The survivors are saved by the mysterious prophet, Short Bus Gus, who seemingly has the ability to control the beasts. He leads them into the sewers as they travel to the big city. Along ...
See full summary »
Trapped in an isolated gas station by a voracious Splinter parasite that transforms its still-living victims into deadly hosts, a young couple and an escaped convict must find a way to work together to survive this primal terror.
A search and recovery team heads into the haunted swamp to pick up the pieces, and Marybeth learns the secret to ending the voodoo curse that has left Victor Crowley haunting and terrorizing Honey Island Swamp for decades.
The plot of Children of the Corn: Runaway follows a young pregnant Ruth who escapes a murderous child cult in a small Midwestern town. She spends the next decade living anonymously in an ... See full summary »
In the middle of a zombie apocalypse, a resourceful couple hides out in an isolated abandoned building. The woman is pregnant and the man is infected, slowly transforming into the kind of inhuman monster they are trying to escape.
Hélène de Fougerolles,
The survivors are saved by the mysterious prophet, Short Bus Gus, who seemingly has the ability to control the beasts. He leads them into the sewers as they travel to the big city. Along the way they get help from karate expert Jean-Claude Seagal and learn that the beasts originate from a place called "The Hive." Armed with this knowledge, they decide to fight back and destroy the beasts once and for all.Written by
Clu Gulager refused to wear a wet suit even though the water was freezing cold in the sewer tunnel. See more »
(at around 30 mins) When Greg Swank is trying to remember the combination, as he swallows, the lower part of the tube stuck through his head moves independently from the upper part, because it is made from two pieces. See more »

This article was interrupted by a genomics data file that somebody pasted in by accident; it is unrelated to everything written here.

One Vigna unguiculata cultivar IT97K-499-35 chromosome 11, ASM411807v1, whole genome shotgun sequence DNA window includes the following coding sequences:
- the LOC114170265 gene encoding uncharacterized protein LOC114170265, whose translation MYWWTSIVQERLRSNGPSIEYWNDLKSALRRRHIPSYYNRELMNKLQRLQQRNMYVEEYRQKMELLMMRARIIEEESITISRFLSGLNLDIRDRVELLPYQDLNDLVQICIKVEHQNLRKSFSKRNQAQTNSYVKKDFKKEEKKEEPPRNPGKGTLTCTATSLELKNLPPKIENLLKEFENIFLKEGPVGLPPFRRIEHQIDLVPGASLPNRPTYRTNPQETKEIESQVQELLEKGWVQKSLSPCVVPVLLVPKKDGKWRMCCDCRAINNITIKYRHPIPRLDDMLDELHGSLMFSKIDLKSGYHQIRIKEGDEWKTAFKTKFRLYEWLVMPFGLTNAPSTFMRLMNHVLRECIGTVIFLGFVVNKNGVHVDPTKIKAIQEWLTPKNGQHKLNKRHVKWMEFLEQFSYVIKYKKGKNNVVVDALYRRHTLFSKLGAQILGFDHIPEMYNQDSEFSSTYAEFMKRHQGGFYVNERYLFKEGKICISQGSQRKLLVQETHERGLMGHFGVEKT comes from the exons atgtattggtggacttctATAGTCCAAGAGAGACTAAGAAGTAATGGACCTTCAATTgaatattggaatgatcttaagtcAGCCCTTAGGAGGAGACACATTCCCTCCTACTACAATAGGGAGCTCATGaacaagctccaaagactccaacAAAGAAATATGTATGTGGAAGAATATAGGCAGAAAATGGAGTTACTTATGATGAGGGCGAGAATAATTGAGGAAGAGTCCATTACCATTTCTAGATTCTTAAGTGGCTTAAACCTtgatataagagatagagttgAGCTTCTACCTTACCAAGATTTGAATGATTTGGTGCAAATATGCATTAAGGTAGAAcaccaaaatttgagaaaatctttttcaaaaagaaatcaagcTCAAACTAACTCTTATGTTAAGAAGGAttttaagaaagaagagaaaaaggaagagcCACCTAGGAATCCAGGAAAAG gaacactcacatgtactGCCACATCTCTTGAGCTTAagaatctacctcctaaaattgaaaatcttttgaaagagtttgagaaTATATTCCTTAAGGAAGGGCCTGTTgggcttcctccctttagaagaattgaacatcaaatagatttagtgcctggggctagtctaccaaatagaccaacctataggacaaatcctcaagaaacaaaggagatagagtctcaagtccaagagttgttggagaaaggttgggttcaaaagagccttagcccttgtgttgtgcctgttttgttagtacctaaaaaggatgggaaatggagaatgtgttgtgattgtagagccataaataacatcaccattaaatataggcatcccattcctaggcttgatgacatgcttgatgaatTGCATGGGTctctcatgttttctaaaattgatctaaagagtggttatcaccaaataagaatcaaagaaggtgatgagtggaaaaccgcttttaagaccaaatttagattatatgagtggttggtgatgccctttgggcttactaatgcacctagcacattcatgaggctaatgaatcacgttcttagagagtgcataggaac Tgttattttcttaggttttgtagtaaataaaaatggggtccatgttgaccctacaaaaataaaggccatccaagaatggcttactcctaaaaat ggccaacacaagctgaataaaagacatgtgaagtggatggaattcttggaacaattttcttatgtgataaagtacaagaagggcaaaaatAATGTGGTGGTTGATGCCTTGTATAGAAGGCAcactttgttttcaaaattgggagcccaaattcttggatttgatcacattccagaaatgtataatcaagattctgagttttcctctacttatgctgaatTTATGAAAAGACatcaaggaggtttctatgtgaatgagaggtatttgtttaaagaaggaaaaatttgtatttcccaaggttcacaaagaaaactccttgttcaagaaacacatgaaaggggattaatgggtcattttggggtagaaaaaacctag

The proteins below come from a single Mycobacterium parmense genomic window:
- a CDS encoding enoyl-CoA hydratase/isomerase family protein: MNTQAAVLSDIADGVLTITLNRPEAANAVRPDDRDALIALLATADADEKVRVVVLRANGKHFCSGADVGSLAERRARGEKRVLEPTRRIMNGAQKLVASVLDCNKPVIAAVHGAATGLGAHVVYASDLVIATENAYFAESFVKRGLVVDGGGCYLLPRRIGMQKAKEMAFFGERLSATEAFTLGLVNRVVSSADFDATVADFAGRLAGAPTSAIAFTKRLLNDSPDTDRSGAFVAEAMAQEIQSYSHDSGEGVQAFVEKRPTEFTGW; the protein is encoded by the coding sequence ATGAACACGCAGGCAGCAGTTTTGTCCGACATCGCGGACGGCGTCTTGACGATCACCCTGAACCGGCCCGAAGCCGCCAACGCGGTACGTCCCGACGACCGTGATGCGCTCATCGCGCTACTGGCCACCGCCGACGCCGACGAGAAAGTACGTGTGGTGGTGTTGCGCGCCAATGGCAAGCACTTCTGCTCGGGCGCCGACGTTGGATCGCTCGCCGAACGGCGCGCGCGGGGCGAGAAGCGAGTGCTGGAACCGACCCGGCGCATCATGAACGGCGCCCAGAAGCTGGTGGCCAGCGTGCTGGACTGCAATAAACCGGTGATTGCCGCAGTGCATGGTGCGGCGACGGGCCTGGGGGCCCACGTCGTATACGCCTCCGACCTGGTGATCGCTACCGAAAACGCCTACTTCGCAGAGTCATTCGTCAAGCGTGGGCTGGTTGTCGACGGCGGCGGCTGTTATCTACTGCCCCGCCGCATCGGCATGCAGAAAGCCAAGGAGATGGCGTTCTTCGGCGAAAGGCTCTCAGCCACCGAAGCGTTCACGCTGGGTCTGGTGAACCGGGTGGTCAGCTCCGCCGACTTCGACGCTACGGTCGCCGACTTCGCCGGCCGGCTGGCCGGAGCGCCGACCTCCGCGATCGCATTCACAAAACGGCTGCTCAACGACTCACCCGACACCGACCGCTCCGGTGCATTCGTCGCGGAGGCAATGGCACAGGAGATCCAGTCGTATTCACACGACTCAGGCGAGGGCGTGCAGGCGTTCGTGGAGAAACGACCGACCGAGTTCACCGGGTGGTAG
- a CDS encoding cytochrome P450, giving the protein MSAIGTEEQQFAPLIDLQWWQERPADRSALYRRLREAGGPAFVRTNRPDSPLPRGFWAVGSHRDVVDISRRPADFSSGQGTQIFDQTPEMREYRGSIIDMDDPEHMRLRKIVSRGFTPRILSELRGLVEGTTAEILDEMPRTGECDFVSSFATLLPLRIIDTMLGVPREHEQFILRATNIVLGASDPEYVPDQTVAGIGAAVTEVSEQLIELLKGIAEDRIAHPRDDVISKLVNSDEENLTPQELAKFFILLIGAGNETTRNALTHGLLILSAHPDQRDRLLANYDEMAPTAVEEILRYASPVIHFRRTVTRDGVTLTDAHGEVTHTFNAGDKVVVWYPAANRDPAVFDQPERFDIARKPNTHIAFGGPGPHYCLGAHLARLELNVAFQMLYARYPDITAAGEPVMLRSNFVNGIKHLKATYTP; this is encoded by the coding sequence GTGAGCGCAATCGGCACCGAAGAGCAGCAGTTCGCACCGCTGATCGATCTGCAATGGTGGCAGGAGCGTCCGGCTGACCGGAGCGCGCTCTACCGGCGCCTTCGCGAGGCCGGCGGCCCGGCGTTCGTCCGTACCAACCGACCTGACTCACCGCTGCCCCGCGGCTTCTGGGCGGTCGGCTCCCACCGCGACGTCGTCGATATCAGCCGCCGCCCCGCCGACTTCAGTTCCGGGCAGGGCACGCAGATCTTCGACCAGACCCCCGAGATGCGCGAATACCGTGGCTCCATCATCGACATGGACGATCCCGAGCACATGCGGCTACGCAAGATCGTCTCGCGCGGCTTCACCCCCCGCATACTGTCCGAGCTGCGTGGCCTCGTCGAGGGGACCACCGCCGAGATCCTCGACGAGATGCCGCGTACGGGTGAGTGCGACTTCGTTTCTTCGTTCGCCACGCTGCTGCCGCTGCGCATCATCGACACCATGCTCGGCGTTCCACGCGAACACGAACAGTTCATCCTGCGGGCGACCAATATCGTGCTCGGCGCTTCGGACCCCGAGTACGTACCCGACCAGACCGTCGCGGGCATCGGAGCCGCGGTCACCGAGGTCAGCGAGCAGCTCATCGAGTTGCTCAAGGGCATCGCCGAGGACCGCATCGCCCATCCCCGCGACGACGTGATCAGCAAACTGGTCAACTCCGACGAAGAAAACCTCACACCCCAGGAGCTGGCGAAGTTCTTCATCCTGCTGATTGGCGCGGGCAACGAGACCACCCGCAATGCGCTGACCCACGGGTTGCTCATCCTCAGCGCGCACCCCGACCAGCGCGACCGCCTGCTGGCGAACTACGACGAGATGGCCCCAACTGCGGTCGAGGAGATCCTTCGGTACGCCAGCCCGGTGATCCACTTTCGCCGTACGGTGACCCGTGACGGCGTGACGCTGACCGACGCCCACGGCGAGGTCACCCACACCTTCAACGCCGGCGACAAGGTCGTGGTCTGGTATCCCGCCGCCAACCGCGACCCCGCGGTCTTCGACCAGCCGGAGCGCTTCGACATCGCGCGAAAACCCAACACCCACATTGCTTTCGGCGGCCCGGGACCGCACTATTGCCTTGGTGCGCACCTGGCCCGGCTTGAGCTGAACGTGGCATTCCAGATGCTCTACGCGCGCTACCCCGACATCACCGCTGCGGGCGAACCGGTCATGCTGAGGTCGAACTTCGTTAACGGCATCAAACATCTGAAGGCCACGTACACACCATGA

Ask the best chefs in the world and they will say that 'presentation is everything'; it's an old adage that I really wish director John Gulager had applied when serving up The Happy Finish, the final chapter in his Feast trilogy. Style and attention to detail are in short order, the film being dished up with all the finesse of a pig farmer with a slop bucket; if it was the third course in a meal, it would result in a severe case of indigestion.
Like Beluga caviar, Marmite and Spam, the film's main ingredients—extreme gore, female nudity, offensive humour, rubbery monsters, and random perversion—are an acquired taste, but Gulager's scatter-shot approach results in a chaotic mess that even seasoned fans of trashy horror will be hard pushed to stomach. There are one or two tasty morsels on offer—some decent effects and a couple of genuinely funny gags—but these are completely smothered by the irritating editing, half-baked ideas, unlikable characters, moronic moments, and truly bizarre directorial choices (an entire scene lit by a strobe?!?!) all of which serve to kill the appetite quicker than a short, curly hair in your mashed potato.
5 of 7 people found this review helpful.
Was this review helpful to you?
| Report this